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Skin conditions related to diet

02 September 2016
5 mins read
Volume 7 · Issue 7


Skin conditions in dogs and cats can be caused by nutritional deficiency or due to adverse reactions to food. The most common deficiencies are to zinc, vitamin A and polyunsaturated acids. Adverse reactions may be due to toxins within the diet or due to immunological or allergic reactions to the food.

Diet plays a major role in the maintenance of a healthy coat and skin in dogs and cats. Deficiencies in certain components of the diet such as zinc, vitamin A and polyunsaturated fatty acids (PUFAs) can cause skin disease.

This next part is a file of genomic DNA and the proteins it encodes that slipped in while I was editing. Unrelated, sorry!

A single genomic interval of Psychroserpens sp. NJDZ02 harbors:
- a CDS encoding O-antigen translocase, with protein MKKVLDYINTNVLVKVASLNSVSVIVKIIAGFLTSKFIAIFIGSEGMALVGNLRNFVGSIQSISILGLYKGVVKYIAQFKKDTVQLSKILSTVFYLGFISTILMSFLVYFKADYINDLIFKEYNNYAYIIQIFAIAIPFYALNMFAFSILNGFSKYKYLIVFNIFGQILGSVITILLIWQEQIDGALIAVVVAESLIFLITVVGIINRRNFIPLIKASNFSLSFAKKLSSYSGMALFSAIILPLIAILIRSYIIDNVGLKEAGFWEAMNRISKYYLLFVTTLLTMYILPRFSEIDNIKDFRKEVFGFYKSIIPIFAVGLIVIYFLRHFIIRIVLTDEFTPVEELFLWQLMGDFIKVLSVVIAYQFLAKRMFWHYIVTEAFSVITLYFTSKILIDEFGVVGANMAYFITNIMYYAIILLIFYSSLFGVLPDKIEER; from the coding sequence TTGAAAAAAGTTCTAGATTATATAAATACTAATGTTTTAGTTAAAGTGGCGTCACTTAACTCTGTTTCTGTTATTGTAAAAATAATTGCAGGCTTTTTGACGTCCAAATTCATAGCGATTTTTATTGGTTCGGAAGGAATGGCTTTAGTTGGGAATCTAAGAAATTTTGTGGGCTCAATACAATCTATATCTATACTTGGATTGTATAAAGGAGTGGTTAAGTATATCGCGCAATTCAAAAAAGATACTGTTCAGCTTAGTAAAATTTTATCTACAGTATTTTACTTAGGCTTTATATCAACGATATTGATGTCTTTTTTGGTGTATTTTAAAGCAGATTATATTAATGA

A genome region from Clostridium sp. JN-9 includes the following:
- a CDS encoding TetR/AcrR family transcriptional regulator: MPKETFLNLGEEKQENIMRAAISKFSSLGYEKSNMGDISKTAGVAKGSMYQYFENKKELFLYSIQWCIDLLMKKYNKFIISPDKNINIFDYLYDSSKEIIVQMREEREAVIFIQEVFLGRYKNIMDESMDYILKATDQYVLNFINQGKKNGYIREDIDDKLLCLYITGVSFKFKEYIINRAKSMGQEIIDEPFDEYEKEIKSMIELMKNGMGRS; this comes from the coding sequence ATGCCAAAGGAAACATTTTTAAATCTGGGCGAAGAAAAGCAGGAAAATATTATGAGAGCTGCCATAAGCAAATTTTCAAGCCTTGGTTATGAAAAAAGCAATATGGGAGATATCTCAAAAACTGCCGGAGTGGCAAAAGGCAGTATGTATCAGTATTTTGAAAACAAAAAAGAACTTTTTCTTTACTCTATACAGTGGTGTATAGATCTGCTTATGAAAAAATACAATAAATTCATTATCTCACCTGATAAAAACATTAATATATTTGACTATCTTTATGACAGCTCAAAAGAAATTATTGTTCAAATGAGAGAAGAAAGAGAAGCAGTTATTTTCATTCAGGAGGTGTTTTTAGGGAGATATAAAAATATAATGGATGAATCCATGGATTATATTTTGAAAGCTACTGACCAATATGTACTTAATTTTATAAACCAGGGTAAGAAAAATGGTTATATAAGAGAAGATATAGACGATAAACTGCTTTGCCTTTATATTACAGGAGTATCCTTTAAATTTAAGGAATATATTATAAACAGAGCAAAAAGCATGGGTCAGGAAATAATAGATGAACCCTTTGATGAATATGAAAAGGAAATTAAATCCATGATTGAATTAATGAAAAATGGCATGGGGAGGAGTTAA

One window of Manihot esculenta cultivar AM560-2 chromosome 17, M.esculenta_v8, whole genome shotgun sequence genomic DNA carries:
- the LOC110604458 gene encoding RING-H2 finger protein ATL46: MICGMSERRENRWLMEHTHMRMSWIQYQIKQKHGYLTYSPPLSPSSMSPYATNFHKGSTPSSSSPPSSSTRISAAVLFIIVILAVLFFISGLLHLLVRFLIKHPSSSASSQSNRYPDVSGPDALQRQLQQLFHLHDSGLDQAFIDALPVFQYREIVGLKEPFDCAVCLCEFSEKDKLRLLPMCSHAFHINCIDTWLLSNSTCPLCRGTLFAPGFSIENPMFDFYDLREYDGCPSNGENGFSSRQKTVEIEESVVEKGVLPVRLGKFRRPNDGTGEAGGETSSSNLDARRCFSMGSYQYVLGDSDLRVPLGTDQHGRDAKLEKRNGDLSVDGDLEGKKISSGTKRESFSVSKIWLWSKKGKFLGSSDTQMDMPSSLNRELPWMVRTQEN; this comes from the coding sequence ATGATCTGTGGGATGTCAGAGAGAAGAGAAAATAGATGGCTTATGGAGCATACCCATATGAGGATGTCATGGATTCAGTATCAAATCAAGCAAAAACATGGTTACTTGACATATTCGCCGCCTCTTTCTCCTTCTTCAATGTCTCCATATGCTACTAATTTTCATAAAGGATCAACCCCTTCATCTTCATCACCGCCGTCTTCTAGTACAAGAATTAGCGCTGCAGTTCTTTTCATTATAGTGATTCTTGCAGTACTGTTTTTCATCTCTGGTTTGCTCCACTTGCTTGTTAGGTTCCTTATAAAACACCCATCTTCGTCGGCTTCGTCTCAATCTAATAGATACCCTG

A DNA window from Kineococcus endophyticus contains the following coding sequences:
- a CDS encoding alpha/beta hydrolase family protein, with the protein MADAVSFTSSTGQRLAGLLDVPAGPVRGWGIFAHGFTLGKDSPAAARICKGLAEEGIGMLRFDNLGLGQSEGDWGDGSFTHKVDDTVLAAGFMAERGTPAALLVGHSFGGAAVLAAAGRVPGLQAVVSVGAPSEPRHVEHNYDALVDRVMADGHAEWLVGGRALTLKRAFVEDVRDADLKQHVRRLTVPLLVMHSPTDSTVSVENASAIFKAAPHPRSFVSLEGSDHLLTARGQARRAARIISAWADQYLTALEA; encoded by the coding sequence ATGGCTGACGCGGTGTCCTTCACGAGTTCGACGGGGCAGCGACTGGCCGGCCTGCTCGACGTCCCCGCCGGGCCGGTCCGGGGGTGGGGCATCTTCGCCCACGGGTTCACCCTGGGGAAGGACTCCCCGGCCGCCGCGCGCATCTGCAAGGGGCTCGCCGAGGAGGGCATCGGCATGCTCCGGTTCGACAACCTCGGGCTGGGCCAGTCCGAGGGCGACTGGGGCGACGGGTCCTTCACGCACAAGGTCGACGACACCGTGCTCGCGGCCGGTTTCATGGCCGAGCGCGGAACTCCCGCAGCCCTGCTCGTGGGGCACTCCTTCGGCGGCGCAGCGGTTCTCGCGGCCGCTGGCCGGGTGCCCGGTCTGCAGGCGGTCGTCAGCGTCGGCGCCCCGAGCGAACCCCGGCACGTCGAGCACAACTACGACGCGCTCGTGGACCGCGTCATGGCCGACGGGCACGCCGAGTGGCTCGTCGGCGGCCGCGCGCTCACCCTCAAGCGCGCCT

Acquired nutritional deficiencies due to poorly prepared or unbalanced diets are rare in modern times due to the high quality and regulation of commercial foods in developed countries (Miller, 1989; Watson, 1998). Zinc deficiency is a rare condition but it can be seen in young, rapidly growing, large breed dogs fed diets either deficient in zinc or with high levels of plant phytates or calcium and/or fed cereal or soya based diets. The phytates or calcium in the diet competes with zinc for absorption from the bowel, leading to a relative deficiency. Dogs typically present with crusting lesions at the mucocutaneous junctions, pressure points and trunk (Figure 1). Lesions resolve once a more balanced diet is fed (Sousa et al, 1988; Roudebush and Wedekind, 2002).

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